Video: How Can Online Video Achieve Parity With Broadcast TV?

In this excerpt from a panel at Streaming Media East 2017, Akamai CTO, Media Division John Bishop assesses the question of how online video is stacking up against traditional broadcast based on five criteria: scale, fidelity, operation, and monetization.

Read the complete transcript of this clip:

John Bishop: We differentiate between live events being something that's happening now, think of it more news and sports, and linear being a 24/7 365 playout service, so linear may be live events, but it also may made to look like live, so when we talk about that, that's how we use those two terms. And they are slightly nuanced to be different, but linear is something that's relatively new in the online space, and when you look at the challenges, I think it all starts with the fact that it is 24/7 365. It's always going, and where you look at how the internet grew up and the technologies associated with it, internet always for a long time equaled best effort, and best effort is not what's associated with television. When you turn it onto a television channel on your pay TV service, you have expectation, and you expect that thing to work on whatever display device you go to, whatever room you're in, every single time, and the internet didn't align there.

And so I think it's one of the things, when I look at the last three years of the journey that we've been on at Akamai, it's really recognizing that we have to get parity in the digital space with legacy pay TV services, or else digital's not going to go, there's a natural headroom. It's just not going to go beyond that natural plateau. At Akamai historically, we focused on scale, because without audience, without eyeballs, nobody cares. If I can only get out to 1,000 people or 10,000 people or a million people, it's not a big enough number out there, so historically, we focused on can we get to enough eyeballs? Can we scale whatever media it is, if it's a sporting event, if it's episodic, can we get it to enough people? And by and large, I think we're largely there, a line of sight to there, with the exception of something like the Super Bowl, which is an anomaly event in and of itself in that it drives over 100 million concurrent viewers on a television platform. But tens of millions, single digit, high, single-digit millions, is an attainable number now online, so scale, I can kind of say, "Yep, we checked the box."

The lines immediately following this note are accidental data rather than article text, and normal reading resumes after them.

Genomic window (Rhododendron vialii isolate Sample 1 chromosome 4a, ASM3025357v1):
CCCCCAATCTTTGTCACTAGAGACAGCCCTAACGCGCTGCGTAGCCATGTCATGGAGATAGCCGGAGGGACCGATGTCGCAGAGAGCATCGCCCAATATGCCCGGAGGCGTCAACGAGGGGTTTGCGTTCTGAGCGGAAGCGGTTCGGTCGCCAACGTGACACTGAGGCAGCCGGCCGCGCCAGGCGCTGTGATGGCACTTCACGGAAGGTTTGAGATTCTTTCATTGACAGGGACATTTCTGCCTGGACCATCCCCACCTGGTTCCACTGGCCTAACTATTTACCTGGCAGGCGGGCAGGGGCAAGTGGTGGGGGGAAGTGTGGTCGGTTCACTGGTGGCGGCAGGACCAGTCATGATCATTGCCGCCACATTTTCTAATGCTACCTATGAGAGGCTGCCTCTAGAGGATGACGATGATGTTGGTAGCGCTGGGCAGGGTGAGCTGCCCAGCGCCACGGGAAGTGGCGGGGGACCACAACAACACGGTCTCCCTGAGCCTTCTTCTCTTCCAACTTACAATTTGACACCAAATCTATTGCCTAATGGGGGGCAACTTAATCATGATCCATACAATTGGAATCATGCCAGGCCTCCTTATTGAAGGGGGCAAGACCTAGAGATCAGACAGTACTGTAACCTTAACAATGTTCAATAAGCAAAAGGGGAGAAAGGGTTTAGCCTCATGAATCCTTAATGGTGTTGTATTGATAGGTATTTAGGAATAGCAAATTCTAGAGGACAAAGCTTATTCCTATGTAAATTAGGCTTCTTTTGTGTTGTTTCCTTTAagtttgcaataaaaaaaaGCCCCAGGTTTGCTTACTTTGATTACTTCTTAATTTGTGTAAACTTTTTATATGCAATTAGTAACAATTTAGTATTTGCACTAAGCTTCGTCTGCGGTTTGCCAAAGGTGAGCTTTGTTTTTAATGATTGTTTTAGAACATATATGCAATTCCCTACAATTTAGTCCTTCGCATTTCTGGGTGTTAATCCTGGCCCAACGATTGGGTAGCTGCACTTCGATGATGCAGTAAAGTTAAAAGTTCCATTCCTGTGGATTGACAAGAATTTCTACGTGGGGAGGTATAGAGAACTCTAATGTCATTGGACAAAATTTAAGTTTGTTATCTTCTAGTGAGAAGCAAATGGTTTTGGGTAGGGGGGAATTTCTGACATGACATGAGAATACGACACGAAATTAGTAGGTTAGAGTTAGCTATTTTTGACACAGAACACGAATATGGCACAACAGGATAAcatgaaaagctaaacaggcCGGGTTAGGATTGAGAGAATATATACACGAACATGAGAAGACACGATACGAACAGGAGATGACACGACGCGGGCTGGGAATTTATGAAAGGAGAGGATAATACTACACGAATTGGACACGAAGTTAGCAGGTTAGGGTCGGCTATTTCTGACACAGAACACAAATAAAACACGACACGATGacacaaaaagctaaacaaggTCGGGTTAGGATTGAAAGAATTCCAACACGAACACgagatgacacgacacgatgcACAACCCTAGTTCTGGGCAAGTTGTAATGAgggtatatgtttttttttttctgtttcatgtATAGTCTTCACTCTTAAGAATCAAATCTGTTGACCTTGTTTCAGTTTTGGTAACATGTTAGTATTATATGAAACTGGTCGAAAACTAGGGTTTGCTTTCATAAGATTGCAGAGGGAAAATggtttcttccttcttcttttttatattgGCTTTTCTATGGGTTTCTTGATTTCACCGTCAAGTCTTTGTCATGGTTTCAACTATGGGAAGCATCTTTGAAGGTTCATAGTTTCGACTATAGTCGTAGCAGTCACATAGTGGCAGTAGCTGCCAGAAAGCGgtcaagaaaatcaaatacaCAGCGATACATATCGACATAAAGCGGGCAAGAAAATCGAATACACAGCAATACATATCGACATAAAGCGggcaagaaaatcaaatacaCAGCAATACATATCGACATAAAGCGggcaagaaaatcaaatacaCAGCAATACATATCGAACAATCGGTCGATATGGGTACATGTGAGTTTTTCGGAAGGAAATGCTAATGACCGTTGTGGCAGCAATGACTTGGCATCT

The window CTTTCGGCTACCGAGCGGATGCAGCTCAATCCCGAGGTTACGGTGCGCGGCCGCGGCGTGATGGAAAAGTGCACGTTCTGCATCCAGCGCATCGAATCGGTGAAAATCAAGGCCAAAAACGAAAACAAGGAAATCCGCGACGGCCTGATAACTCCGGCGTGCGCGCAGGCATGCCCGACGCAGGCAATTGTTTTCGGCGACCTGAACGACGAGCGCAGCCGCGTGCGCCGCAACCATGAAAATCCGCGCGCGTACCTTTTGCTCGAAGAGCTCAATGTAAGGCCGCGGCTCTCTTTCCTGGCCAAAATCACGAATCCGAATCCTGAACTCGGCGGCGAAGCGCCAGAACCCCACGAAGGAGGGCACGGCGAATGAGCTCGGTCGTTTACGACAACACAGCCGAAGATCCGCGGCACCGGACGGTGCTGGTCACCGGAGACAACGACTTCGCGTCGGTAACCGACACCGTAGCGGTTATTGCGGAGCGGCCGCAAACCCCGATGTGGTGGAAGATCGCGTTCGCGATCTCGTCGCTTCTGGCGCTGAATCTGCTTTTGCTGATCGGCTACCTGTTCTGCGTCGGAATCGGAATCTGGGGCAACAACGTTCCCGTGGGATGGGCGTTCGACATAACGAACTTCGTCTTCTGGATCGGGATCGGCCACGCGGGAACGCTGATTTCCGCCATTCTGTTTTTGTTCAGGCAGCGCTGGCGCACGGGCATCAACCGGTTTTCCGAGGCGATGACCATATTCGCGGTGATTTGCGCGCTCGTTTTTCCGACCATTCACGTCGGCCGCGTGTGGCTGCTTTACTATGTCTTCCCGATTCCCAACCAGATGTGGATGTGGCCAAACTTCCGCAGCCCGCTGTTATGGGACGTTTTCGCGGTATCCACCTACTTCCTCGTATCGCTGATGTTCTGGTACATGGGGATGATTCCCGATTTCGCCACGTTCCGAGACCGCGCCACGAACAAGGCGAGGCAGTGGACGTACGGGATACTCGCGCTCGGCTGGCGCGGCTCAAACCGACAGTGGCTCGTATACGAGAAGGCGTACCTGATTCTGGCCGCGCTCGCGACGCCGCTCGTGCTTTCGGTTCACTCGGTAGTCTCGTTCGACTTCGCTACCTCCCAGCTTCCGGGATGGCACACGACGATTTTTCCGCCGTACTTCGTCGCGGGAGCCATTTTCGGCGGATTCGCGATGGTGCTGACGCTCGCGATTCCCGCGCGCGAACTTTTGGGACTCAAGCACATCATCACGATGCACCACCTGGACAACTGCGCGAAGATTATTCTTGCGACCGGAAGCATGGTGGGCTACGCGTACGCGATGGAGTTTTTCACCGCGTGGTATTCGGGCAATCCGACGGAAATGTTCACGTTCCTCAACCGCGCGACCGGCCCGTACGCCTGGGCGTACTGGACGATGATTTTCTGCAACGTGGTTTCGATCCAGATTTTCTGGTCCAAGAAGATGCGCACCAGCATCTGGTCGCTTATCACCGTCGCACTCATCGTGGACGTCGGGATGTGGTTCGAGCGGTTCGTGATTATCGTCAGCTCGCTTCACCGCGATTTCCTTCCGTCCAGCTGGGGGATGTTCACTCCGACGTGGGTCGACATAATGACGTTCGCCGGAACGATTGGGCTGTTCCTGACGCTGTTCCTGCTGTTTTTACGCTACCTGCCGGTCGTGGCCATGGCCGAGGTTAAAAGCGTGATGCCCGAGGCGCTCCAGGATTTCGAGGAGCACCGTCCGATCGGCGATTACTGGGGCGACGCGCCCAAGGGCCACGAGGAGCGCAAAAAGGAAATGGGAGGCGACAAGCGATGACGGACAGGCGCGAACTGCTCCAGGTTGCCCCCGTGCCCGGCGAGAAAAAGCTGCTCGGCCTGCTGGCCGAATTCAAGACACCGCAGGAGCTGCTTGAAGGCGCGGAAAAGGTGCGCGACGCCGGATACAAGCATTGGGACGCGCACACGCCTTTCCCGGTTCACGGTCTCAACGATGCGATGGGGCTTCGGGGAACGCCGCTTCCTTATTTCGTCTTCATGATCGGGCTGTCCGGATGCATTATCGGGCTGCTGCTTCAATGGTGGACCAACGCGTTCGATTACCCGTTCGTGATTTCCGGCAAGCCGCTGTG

The next is fidelity. How does it look? How does it sound? I think we've checked the box there. We started off 20 years ago in digital doing little things, little postage stamp images, and maybe it was red, green, or blue. You couldn't quite tell if it was a moving picture or what it was, but it was there. It was a little square. And now, it's very common to see HD and p50 and p60 experiences out there and even 4K experiences, so in many ways, I think the digital platform has gone beyond television and fidelity. Some of the areas where it continues to be challenged is on the operational side, and I'm sure my colleagues can speak to what they see on the outside. How do we have invisibility into what happens at every stage at the supply chain in digital? Broadcast is very, very regimented. There tends to always be a path A and a path B, and things are run in a hot, hot, redundant environment. You know you have heart beating telemetry on every single moving part. Online is maturing quickly in that space. We've done a lot of investments on our side there, but the operations side is one that there's still work to be done. I think it's a gap in getting parity there, and then last is monetization.

So scale, I think we're kind of there. Fidelity, we're probably past television. We're probably better then television in many ways. Operation, still some work to be done, and monetization, the great thing about digital is it's direct addressability. It's possible, but that's not the way that ads are sold often on television. Television's largely about an aggregation of a large audience. There's a lot of potential there, but in those four dimensions, I think that's the measuring stick by which I look at how we're doing there, scale, fidelity, ops, and monetization.

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